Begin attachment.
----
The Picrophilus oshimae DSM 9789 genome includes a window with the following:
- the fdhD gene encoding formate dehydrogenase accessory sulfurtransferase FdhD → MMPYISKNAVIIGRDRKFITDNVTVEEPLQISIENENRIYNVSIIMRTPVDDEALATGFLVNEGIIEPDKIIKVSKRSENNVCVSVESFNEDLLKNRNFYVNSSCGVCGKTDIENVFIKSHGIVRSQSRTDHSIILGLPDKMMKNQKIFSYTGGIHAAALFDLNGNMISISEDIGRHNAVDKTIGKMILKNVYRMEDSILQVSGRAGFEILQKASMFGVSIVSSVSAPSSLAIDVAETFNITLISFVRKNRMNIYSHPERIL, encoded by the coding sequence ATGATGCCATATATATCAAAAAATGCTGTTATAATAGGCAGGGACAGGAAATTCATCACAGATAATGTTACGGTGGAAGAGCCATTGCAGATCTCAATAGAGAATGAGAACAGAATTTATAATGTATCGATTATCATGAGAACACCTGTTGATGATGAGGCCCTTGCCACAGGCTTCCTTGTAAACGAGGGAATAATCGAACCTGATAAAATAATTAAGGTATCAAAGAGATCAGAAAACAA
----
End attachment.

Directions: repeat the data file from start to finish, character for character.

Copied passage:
The Picrophilus oshimae DSM 9789 genome includes a window with the following:
- the fdhD gene encoding formate dehydrogenase accessory sulfurtransferase FdhD → MMPYISKNAVIIGRDRKFITDNVTVEEPLQISIENENRIYNVSIIMRTPVDDEALATGFLVNEGIIEPDKIIKVSKRSENNVCVSVESFNEDLLKNRNFYVNSSCGVCGKTDIENVFIKSHGIVRSQSRTDHSIILGLPDKMMKNQKIFSYTGGIHAAALFDLNGNMISISEDIGRHNAVDKTIGKMILKNVYRMEDSILQVSGRAGFEILQKASMFGVSIVSSVSAPSSLAIDVAETFNITLISFVRKNRMNIYSHPERIL, encoded by the coding sequence ATGATGCCATATATATCAAAAAATGCTGTTATAATAGGCAGGGACAGGAAATTCATCACAGATAATGTTACGGTGGAAGAGCCATTGCAGATCTCAATAGAGAATGAGAACAGAATTTATAATGTATCGATTATCATGAGAACACCTGTTGATGATGAGGCCCTTGCCACAGGCTTCCTTGTAAACGAGGGAATAATCGAACCTGATAAAATAATTAAGGTATCAAAGAGATCAGAAAACAA